Doctor Atomic’s Bomb
January 21, 2008
Over the weekend we caught the final performance of John Adams’ opera Doctor Atomic at Chicago’s Lyric Opera. Adams’ music was mainstream Adams, showing hints of everything he has used before – from minimalism to the otherworldly choruses of The Death of Klinghoffer to the exciting musical chaos of pieces like Short Ride on a Fast Machine. Unfortunately, Adams’ score and the excellent cast of singers were upstaged by the irritating staging of Peter Sellars and the lame choreography of Lucinda Childs, which was a limp version of work she’d done decades ago.
The opera centers on J. Robert Oppenheimer, his wife Kitty, and his colleagues at the Manhattan Project during the last day before the first atomic test at Alamogordo. Since we all know the outcome, Doctor Atomic has little choice but to focus on the rising tensions amongst the scientists, the military men, and in the Oppenheimer household as the countdown nears, the doubts mount, and the weather turns sour. Oppenheimer, a kind of American Faust, has the opera’s one great aria “Batter My Heart,” which is lifted from the poetry of John Donne. Over everything, quite literally, hangs the Bomb, just in case we miss the point.
At the ultimate moment, when the atomic bomb is successfully detonated, while nearly everyone on stage lies prostrate except for Kitty Oppenheimer kneeling beatifically with arms crossed, Sellars and Adams tell us in no uncertain terms that neither music nor silence is capable of dealing with the explosive birth of the atomic age. Doctor Atomic concluded as the Lyric Opera shook to the surround-sound noise of deep rumbling that seemed straight from a grip-the-armrests moment in the movie theater. In the pit, most of the musicians could be seen covering their ears with their hands. As the long, loud rumbling slowly subsided, Sellars and Adams made one last stab at leaving the audience with a lump in its throat; the recorded voice of a woman spoke quietly but plaintively in Japanese. It was the only understated moment in the opera. John Adams had missed his opportunity to musically describe the defining event in 20th century history.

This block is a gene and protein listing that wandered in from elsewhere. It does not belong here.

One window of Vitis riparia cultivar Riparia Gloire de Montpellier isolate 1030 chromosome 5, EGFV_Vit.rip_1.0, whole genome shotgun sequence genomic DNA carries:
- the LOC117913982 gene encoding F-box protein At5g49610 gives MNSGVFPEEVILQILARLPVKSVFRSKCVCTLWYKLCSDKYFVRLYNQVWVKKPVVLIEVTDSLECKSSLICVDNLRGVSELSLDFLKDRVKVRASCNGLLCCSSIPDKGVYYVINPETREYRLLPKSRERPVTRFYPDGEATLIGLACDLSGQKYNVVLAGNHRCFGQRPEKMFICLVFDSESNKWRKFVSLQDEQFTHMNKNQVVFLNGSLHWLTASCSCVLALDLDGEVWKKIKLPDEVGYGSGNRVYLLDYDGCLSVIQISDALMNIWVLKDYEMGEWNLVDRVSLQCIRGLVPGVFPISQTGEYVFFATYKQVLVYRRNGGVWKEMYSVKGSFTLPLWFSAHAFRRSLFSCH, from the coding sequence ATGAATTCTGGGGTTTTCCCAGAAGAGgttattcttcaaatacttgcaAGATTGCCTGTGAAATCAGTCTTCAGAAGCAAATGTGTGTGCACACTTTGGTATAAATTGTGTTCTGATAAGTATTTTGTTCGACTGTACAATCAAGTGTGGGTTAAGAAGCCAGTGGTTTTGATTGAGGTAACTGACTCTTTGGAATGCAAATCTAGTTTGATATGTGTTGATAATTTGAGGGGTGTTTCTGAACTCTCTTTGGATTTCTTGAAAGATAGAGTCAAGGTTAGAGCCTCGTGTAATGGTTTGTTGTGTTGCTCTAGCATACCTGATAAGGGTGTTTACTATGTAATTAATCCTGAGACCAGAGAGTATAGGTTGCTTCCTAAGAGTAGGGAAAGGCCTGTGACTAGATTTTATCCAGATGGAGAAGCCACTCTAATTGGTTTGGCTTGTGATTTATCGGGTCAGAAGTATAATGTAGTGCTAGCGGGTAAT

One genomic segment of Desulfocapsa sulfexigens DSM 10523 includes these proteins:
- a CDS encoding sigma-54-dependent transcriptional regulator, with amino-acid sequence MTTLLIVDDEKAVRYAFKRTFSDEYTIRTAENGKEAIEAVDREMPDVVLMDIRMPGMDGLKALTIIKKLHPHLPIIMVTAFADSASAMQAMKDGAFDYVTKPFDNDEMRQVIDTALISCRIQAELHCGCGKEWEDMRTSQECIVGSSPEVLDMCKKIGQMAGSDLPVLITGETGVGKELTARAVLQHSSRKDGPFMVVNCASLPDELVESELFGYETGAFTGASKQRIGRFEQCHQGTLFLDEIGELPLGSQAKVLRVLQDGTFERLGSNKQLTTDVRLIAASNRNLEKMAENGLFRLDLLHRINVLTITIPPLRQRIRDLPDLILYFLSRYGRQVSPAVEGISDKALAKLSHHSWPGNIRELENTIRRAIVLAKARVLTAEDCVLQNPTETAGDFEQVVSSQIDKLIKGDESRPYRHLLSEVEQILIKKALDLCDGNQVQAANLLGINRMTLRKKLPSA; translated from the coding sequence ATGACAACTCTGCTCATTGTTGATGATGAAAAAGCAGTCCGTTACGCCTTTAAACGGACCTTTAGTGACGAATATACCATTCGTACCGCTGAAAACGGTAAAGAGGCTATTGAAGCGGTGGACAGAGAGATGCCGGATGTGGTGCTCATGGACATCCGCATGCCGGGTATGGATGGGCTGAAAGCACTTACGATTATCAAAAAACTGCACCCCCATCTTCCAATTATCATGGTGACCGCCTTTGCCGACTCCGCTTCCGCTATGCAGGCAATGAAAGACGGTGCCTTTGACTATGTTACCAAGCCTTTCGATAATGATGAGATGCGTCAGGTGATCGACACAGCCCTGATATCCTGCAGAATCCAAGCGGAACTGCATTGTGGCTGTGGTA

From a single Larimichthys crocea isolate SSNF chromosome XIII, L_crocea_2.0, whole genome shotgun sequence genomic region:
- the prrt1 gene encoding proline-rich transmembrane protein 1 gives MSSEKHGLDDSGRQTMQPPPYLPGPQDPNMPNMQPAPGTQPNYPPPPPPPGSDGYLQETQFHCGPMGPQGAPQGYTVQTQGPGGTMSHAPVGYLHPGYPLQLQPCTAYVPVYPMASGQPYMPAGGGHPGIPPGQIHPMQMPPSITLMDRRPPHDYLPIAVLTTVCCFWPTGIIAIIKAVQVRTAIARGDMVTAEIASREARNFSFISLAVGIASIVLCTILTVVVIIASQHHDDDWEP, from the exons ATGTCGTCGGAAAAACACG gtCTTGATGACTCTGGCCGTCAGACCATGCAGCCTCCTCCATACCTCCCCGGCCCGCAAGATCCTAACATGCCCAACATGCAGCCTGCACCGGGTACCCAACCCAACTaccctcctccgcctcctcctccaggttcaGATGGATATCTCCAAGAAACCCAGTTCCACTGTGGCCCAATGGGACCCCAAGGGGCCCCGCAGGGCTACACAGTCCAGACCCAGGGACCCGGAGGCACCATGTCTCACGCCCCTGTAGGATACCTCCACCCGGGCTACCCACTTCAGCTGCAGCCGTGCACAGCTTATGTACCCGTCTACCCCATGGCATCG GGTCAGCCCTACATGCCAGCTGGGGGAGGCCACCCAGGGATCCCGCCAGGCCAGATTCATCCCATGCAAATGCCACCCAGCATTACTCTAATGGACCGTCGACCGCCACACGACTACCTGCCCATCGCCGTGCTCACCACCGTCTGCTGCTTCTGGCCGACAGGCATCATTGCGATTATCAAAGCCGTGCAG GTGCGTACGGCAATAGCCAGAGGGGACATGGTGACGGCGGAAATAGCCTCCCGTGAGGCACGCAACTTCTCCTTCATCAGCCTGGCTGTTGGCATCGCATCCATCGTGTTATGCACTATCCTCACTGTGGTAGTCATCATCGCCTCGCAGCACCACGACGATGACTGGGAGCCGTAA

With some relief, my wife and I charged into the sub-zero night to look for a taxi.